Buffalo Bill, ca. 1872, about age 26
We visited the Buffalo Bill Museum, part of the Buffalo Bill Center of The West, in Cody, Wyoming.
William F. Cody was a showman and performer for much of his life. “Dime novels” and “pulp fiction” told tales about his life, often exaggerated and often fiction. Sometimes Cody himself blurred the lines.
But as we toured the museum, it was clear no exaggeration was needed. He truly had an amazing life that novelists would be hard pressed to imagine.
“Buffalo Bill” Cody was born in 1846 in Iowa. He died in 1917, just short of his 71st birthday.
He grew up on the frontier with Kickapoo First American friends alongside cowboys, hunters and teamsters who shared their skills. While living in “Bleeding Kansas,” his abolitionist father was stabbed by pro-slavery forces. When Cody was 11, his father died of some disease, and like many boys on the frontier, he went to work. He tended cattle for the nation’s largest overland freight company. He was a “bullwhacker,” driving cattle, and within three years was wagon boss, managing employees and gaining first-hand experience on the plains at age 14.
“Wyoming String” freight team
Wild Bill Hickok
James Butler Hickok earned the name “Wild Bill” for his exploits as a scout and spy during the Civil War and was 10 years older than Cody. They met when Hickok was a teamster and came to young Cody’s rescue when he was attacked by another teamster. From that point on, Hickok was Cody’s hero, mentor and friend.
The freighting company began the pony express in 1860 taking mail by fast horse relays 2,000 miles from St. Joseph, Missouri to Sacramento, California. It was a tough and dangerous job. Evidence is mixed as to whether Cody was a pony express rider. He rode as a messenger for the company and may have considered the jobs to be the same.
His mother died in 1863, and now 17, he joined the 7th Kansas Volunteer Cavalry and fought in the Civil War.
He married in 1866 and operated a hotel in Leavenworth, Kansas but soon found life as a hotel proprietor “too tame.” He was absent for the birth of each of his three children.
At age 21 in 1867 he became a professional hunter supplying meat to railroad construction employees and Army forts. His skill as a rifleman earned him the sobriquet “Buffalo Bill,” but he never hunted the animals for their hides and disapproved of the practice.
Cody, the scout, ca. 1869. Long hair protected the frontiersman from the weather.
Impressed with Cody’s ability to get messages through hostile territory, General Philip Sheridan named him Chief of Scouts for the Fifth Cavalry in 1868 [he was only 22], a post he held for four years. He became famed for his knowledge of the landscape, courage and tracking skills. He was even hired by a New York professor looking for fossils. Perhaps it was as a guide on hunting expeditions with Generals Sheridan and Custer and visiting dignitaries such as Grand Duke Alexis of Russia that he came to the attention of the press.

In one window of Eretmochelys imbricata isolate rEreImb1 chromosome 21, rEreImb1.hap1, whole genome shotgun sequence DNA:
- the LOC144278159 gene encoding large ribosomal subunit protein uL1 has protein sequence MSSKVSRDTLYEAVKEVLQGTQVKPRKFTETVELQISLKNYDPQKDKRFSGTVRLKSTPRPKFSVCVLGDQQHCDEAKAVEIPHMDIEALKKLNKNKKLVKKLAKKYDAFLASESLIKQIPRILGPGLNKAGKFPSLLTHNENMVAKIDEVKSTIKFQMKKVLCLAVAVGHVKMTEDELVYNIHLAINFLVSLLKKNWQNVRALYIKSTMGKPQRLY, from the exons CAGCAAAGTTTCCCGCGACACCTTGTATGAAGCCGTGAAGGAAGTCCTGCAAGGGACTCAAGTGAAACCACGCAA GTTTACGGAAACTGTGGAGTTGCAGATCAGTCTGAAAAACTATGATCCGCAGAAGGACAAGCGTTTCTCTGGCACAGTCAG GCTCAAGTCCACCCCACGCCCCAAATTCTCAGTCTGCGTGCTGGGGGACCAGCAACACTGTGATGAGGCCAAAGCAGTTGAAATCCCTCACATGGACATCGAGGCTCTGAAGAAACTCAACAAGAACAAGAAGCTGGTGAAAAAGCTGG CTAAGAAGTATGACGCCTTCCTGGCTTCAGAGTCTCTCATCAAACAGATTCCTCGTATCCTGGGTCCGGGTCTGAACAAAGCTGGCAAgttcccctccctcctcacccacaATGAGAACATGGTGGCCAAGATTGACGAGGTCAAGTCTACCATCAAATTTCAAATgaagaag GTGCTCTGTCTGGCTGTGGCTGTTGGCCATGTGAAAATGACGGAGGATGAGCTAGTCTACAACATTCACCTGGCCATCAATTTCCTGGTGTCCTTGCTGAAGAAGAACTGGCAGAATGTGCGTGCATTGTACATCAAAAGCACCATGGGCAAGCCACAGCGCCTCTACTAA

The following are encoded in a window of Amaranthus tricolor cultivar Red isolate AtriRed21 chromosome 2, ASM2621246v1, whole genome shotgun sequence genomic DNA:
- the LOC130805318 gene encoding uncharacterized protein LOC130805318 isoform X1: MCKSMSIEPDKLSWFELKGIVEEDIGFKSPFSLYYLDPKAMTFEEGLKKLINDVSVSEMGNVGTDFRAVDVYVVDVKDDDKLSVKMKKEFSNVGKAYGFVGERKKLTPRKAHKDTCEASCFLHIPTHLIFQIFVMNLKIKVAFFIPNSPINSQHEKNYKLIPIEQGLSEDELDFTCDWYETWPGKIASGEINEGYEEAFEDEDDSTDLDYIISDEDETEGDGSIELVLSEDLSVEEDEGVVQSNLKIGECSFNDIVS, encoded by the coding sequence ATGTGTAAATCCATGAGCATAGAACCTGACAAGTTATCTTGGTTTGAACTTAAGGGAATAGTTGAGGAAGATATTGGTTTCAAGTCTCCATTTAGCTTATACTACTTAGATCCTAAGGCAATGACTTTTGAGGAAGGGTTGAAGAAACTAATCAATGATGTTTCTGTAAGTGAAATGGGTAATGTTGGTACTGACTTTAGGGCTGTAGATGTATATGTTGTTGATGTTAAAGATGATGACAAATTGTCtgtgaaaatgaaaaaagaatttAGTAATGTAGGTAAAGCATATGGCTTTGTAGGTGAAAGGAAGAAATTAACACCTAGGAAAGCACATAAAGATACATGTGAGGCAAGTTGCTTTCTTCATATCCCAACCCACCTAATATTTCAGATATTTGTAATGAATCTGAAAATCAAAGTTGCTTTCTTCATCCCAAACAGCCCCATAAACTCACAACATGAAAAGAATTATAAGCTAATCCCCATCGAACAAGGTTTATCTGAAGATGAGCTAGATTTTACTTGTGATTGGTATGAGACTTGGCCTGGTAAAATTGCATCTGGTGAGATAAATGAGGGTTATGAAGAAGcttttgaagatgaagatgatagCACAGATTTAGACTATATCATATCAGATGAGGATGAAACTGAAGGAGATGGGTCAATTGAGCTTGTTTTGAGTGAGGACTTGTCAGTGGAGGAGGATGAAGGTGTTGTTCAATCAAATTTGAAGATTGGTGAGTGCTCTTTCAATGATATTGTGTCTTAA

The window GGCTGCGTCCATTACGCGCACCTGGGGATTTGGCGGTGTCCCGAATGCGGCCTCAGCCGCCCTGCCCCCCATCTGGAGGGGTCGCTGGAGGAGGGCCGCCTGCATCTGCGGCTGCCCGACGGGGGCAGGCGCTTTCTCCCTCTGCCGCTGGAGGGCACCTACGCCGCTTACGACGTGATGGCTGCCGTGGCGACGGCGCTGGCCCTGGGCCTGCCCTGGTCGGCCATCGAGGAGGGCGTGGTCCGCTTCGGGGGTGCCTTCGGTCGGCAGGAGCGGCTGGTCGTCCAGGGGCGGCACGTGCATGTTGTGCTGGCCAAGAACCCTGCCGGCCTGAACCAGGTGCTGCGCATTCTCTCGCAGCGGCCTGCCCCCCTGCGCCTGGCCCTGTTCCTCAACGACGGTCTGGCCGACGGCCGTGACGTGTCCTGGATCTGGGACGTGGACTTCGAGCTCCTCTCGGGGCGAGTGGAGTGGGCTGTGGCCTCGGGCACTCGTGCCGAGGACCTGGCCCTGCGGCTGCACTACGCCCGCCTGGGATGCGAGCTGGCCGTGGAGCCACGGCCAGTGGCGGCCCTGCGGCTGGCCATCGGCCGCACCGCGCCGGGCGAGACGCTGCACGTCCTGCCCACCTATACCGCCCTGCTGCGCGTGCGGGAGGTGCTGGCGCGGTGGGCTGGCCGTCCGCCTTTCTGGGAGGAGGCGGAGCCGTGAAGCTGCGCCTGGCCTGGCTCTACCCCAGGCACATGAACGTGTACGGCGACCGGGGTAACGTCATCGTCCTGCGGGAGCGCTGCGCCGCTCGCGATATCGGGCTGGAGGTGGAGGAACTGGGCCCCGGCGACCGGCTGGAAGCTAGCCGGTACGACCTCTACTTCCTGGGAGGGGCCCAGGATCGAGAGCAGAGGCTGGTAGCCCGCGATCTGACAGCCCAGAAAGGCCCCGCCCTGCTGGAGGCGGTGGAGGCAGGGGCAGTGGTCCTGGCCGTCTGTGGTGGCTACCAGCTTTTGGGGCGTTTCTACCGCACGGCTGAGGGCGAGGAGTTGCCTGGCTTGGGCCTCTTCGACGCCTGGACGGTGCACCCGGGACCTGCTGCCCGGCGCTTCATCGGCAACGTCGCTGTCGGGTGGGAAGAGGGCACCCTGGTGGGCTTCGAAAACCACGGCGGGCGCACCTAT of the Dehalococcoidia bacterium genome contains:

A New York newspaper published the first story about him in 1869. Over the next 40 years around 700 short stories, novels and plays portrayed his life. During the winter, he even began to play the part of himself on stage and wrote an autobiography in 1879. A newspaper reviewer said “Nobody could play the part of Buffalo Bill better than Buffalo Bill himself.” By the 1880s, he was a celebrity in North America and Europe.
In 1872, he was awarded the Congressional Metal of Honor [given more frequently in that era] for his bravery when Sioux ambushed the Third Cavalry he was guiding. His was one of only four ever awarded to scouts during the Indian Wars.
Cody’s Congressional Metal of Honor for “gallantry at the Platte River, April 26, 1872”
After the Buffalo Bill Combination theatrical company finished its winter season in 1876, he returned to the Fifth Cavalry. Fighting in a skirmish not long after the Battle of the Little Bighorn, Cody killed and scalped Yellow Hair, a Cheyenne warrior, and proclaimed “the first scalp for Custer.” It soon became the subject of another play.
Feeling that plays did not reflect the scope of life on the plains, Cody created “Buffalo Bill’s Wild West” in 1883. It was a circus without clowns or acrobats. It had soldiers and Indians, sharpshooters and horsemanship.
A 32-sheet billboard poster
In 1887, he took Buffalo Bill’s Wild West to England and even had a command performance for Queen Victoria, cementing his place as an international star.
Raised in a household with strong women and married to one, Cody became an advocate for equal rights for women.
The show continued a success, and he invested his profits in many things including ranch land. Some investments were more successful than others. Eventually, the show went into bankruptcy in 1913, and he “retired” to his 2000-acre Wyoming ranch.
Click on photos to enlarge.
“Portrait of Buffalo Bill [Wild West Dress]” by L.R. Jacobs, 1887
Date of our visit: 17 September 2018